Every year I go hiking and end up with at least three blisters on my feet—so I’ve gotten pretty good at caring for them.
Hiking in Minnesota
For the past three years, my hubby and I have been lucky enough to go hiking in the Lake Superior region of Minnesota. Every year I ended up with at least three blisters on my feet—so I’ve gotten pretty good at caring for them. Here’s what I’ve learned.
What Are Blisters?
Blisters are bubbles of fluid between the top layer of skin and the lower layers. They’re the body’s way of protecting itself from further injury because they form due to things like friction, burns, freezing, or illness.
Usually, they’re filled with clear fluid, but sometimes they fill with blood. If they have puss in them, you’re dealing with an infection, and you should seek medical attention for it. The last thing you want is the infection to move into your bloodstream. Because they have a tendency to get infected, blisters can be very tricky to treat.
If your blisters were formed by illness, frostbite, or burns, you may want to seek the help of a doctor to treat those issues. This article concentrates on friction blisters.
Do They All Need Treatment?
Not all blisters need extra attention. The less severe ones will heal without intervention, and you’ll be left with a patch of peeling skin once they’re healed. Just put a small adhesive bandage over those to protect them from further rubbing if you can’t switch shoes. They’ll usually heal up within the week.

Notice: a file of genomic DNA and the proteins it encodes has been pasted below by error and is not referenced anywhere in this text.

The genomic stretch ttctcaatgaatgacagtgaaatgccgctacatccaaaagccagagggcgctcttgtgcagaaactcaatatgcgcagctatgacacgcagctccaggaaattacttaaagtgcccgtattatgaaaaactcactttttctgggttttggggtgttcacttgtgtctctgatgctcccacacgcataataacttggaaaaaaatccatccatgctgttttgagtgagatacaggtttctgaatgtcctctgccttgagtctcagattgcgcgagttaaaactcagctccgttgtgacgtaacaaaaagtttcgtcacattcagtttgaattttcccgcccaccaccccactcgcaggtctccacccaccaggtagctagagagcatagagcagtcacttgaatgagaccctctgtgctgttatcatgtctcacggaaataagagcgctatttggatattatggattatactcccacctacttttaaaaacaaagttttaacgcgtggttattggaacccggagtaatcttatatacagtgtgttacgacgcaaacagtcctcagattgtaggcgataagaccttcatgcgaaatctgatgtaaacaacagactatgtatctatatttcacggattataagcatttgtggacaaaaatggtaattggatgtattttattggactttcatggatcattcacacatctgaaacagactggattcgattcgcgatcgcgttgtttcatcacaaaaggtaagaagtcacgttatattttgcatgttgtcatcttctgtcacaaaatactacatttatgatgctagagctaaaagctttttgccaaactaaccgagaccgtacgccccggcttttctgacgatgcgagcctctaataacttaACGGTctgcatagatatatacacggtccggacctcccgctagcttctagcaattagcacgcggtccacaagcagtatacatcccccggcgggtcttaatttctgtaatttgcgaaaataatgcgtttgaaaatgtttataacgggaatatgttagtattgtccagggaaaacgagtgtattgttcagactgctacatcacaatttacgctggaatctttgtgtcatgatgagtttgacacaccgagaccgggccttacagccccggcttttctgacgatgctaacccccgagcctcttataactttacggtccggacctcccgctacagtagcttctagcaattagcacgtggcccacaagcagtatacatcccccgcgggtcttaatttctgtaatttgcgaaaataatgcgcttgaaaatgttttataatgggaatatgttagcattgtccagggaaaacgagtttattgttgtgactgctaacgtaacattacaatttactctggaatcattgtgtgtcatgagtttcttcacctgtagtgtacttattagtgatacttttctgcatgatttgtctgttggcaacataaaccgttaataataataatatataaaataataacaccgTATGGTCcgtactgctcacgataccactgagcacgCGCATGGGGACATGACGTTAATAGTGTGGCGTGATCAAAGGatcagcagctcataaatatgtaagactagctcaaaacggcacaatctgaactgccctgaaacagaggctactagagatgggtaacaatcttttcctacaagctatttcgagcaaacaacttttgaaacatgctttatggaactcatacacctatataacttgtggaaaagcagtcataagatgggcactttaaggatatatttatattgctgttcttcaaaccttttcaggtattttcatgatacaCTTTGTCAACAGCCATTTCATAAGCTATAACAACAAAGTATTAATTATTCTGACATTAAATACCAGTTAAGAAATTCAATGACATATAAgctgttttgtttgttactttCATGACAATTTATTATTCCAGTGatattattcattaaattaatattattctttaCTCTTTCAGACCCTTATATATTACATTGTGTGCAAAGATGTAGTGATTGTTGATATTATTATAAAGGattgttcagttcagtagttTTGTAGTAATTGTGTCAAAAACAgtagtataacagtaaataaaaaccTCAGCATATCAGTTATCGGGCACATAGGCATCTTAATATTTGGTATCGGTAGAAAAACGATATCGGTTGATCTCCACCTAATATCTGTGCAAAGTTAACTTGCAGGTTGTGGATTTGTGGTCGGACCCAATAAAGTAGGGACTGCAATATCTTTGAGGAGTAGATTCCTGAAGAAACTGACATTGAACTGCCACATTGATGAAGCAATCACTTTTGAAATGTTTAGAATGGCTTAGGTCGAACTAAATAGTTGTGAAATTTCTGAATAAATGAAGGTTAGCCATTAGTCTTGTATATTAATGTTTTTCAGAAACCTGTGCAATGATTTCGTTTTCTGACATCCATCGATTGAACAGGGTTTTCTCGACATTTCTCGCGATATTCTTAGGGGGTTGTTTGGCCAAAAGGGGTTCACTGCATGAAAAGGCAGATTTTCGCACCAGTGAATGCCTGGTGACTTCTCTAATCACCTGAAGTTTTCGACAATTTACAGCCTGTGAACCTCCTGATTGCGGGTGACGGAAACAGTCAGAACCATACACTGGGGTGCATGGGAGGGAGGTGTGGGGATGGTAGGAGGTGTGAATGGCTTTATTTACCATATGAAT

The only time blisters should be popped or receive any other sort of treatment is if they cause pain due to pressure or if they break on their own.
Treatment That Has Worked for Me
You’ll need the following materials to treat more painful blisters:
- Antibacterial cream
- Lighter, hydrogen peroxide, or rubbing alcohol
- Q-tips or cotton balls
The most important thing to remember when treating your blisters is to avoid infection. If the blister has already burst on its own, clean it as soon as possible and apply antibacterial cream, like Neosporin, before putting a Band-Aid or two over it during the day.
If the blister is causing enough pressure to be painful, these are the steps that have worked for me.
1. Sterilize a needle or pin
Carefully heat the tip of the needle or pin with your lighter for about 10 seconds. I use this method while camping because a lighter travels much more easily than bottles of liquid.
If you’re at home, rubbing alcohol or hydrogen peroxide is a better option. Drop the pin in a bottle or cup of rubbing alcohol and shake for about 30 seconds before carefully removing it with clean hands. If you use hydrogen peroxide, just let the pin sit until it stops bubbling, or for a minimum of 30 seconds.